SNEAK PEEK: First insights in the not-yet-published Annual Report 2020/2021
Paper bonding with CO lasers
Fraunhofer IWS and Papiertechnische Stiftung PTS are jointly creating the basis for a binder-free paper joining process. They previously generated meltable reaction products by irradiating papers with a carbon monoxide laser (CO laser). The research team subsequently “bonded“ two papers in a heat-sealing process.
Paper and its products have already survived throughout the centuries. A variety of binders and bonding processes have been established to join paper products. “Adhesive bonding is the most common one, due to its low production costs and high bonding strengths. However, with respect to increasing environmental awareness, adhesives show considerable disadvantages for recycling ,” explains Florian Lull. Residual substances, requiring the use of environmentally harmful additional chemicals, increasingly produce waste. Reducing additives throughout the entire value chain has become the key to success. A binder-free joining process based on melting can offer a solution. Lull reveals: “Until now, conventional thermal technologies failed to join paper due to the lack of a suitable temperature between melting and pyrolytic decomposition. The high-energy, short pulses of a CO laser provide a remedy.” On the one hand, the very high heating rates cause the material to decompose abruptly. On the other hand, the cellulose molecular groups, being the main component of the paper, are selectively and very particularly excited by the laser wavelength of 5.6 micrometers. Using a high-speed camera, Fraunhofer IWS now visualized the highly dynamic boiling of a liquid intermediate state. The applied heat decom-poses this intermediate state to a large extent into gaseous substances. However, solidified reaction products also remain. The combination of time-resolved measurements and infrared spectroscopic analysis optimized their quantity.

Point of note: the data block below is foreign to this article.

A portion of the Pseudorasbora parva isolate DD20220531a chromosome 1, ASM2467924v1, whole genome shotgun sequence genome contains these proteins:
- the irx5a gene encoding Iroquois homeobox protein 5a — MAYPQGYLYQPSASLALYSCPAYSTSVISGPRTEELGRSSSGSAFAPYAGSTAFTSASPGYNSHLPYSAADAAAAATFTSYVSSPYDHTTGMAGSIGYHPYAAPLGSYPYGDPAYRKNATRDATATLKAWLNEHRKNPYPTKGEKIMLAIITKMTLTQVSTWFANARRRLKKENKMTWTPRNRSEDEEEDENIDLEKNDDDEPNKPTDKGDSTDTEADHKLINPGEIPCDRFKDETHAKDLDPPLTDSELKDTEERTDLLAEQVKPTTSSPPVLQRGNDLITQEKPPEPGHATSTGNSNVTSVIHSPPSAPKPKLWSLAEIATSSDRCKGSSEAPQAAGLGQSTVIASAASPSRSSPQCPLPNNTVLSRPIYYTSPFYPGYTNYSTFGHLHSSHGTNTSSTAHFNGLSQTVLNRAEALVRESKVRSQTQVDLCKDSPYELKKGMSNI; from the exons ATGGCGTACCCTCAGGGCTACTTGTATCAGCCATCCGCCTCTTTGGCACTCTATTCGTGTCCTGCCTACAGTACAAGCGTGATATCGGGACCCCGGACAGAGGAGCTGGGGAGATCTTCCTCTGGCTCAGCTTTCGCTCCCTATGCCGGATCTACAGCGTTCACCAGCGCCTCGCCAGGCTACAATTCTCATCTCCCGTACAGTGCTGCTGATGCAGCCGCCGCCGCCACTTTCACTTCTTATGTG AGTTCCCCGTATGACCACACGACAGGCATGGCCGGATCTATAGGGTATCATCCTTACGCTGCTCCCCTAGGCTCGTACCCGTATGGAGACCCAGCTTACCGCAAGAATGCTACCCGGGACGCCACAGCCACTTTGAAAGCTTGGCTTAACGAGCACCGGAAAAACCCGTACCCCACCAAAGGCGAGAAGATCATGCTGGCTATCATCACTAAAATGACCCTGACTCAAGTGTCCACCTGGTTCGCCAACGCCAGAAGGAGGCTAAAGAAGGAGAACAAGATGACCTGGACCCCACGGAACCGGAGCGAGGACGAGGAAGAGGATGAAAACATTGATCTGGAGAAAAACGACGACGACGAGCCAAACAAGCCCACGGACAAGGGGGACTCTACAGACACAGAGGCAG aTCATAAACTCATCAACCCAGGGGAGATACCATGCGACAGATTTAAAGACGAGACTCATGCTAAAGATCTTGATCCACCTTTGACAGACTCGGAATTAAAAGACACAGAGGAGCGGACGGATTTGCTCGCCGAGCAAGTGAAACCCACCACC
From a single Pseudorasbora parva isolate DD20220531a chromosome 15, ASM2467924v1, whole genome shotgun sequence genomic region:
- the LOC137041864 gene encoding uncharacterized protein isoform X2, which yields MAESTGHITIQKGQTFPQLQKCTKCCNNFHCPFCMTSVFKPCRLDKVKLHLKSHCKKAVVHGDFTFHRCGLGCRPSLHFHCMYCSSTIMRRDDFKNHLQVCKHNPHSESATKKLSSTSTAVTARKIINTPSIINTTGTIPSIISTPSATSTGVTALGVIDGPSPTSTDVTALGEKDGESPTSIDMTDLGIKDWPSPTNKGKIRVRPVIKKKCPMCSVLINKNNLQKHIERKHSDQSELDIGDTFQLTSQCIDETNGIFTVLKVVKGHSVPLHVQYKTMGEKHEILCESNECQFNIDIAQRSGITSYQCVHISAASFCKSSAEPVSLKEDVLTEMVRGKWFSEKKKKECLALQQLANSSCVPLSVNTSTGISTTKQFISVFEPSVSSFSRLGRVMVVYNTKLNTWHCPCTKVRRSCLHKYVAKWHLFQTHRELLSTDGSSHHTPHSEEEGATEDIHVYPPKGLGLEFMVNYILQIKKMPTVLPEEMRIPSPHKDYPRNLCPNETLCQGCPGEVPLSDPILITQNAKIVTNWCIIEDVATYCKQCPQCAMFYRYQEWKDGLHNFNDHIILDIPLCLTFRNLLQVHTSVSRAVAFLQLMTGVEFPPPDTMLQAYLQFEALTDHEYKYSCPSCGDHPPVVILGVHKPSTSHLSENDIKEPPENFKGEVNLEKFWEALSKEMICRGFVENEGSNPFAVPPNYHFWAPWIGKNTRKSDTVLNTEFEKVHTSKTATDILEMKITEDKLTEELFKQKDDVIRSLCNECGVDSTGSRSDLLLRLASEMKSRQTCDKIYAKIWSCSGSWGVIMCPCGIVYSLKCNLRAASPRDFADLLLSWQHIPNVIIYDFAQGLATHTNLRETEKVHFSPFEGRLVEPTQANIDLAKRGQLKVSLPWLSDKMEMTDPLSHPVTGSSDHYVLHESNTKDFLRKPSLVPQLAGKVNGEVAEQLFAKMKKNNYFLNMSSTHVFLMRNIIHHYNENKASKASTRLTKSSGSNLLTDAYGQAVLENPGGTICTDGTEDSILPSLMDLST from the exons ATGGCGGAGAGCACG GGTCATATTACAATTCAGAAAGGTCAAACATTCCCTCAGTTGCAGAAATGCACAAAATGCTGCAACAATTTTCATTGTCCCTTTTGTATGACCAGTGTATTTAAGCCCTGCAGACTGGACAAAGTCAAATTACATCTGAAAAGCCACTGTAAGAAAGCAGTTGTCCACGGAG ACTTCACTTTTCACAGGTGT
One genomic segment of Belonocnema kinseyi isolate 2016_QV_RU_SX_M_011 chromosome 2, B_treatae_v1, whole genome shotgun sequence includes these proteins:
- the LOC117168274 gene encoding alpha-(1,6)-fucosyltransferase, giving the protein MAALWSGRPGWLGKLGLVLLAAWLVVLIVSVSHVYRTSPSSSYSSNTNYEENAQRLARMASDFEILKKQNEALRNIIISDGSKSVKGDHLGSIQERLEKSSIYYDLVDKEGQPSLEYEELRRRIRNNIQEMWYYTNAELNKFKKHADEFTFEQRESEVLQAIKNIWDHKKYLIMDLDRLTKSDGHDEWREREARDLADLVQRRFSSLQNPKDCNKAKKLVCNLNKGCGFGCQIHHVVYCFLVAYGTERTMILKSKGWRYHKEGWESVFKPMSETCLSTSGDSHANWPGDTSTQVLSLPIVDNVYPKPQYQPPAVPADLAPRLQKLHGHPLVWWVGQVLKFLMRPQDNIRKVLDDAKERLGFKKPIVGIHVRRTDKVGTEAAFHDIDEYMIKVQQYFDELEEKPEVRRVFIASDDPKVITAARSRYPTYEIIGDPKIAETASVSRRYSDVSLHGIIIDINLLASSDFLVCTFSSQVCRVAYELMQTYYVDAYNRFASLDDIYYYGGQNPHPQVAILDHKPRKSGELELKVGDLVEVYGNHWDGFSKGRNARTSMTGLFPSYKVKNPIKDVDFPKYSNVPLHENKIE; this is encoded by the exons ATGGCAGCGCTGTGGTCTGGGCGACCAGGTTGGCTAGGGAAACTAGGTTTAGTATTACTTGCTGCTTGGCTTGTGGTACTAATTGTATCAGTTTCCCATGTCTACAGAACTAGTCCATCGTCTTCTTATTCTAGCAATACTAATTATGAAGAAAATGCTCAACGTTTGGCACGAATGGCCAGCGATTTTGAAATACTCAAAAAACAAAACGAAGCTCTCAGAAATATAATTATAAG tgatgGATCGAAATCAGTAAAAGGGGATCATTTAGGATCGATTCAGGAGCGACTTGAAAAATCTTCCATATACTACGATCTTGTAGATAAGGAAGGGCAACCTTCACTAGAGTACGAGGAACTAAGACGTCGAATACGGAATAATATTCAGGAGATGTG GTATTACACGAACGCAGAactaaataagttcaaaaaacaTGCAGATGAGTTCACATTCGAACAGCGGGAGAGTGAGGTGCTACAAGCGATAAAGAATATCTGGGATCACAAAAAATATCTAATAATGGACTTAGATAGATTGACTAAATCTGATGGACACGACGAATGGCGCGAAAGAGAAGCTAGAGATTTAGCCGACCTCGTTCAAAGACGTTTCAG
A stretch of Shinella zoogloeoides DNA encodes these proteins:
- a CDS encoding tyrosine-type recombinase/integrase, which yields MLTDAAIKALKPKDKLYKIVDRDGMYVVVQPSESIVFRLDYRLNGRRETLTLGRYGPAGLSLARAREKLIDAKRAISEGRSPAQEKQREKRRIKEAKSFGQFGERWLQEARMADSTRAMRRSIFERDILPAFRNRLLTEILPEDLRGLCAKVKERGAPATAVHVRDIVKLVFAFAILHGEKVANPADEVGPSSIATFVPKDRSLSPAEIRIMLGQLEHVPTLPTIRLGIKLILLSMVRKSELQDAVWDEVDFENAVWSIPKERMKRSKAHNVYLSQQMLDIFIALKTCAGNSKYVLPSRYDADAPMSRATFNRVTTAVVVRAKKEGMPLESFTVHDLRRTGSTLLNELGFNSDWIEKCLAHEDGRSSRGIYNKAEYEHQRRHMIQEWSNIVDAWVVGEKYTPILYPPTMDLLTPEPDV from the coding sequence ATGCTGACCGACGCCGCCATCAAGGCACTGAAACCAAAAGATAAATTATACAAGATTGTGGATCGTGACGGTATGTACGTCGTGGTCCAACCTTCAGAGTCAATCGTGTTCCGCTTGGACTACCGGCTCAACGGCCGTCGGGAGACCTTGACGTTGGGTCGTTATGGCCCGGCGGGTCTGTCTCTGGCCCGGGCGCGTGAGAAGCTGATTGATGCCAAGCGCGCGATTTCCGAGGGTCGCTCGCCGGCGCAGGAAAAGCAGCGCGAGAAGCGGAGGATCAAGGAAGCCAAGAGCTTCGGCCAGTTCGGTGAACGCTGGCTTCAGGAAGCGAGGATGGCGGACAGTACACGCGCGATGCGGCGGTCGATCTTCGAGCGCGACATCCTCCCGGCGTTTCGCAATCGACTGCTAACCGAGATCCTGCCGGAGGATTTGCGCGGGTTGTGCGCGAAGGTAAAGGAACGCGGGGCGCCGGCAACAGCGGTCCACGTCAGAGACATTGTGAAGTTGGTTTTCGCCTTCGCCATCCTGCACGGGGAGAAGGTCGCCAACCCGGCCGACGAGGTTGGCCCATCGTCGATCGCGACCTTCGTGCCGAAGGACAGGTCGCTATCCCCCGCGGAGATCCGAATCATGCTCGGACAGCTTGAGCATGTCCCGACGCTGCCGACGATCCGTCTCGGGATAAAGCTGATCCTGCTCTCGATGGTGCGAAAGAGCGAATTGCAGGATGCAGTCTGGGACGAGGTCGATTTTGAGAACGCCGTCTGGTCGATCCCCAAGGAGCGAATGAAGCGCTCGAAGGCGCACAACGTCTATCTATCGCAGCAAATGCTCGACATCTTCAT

Joining paper successfully by heat sealing
The project partners at PTS Heidenau succeeded in reliquefying the reaction products and joining two paper strips without artificial additives. “To this end, we used a heat-sealing process, in which a temperature of 200 °C was combined with a pressure of 36 bar,” says Florian Lull. The joined samples were subjected to a T-peel tensile test and exhibited joining strengths of the order of a simple adhesive joint, for example for easy-opening packaging. In some cases, the joining partners were even separated adjacently to the joint, resulting in a connection with similar stability to the base material. To demonstrate the possibilities of the new technology, the project partners have already created near-industrial test specimens such as envelopes, cardboard boxes as well as corrugated board.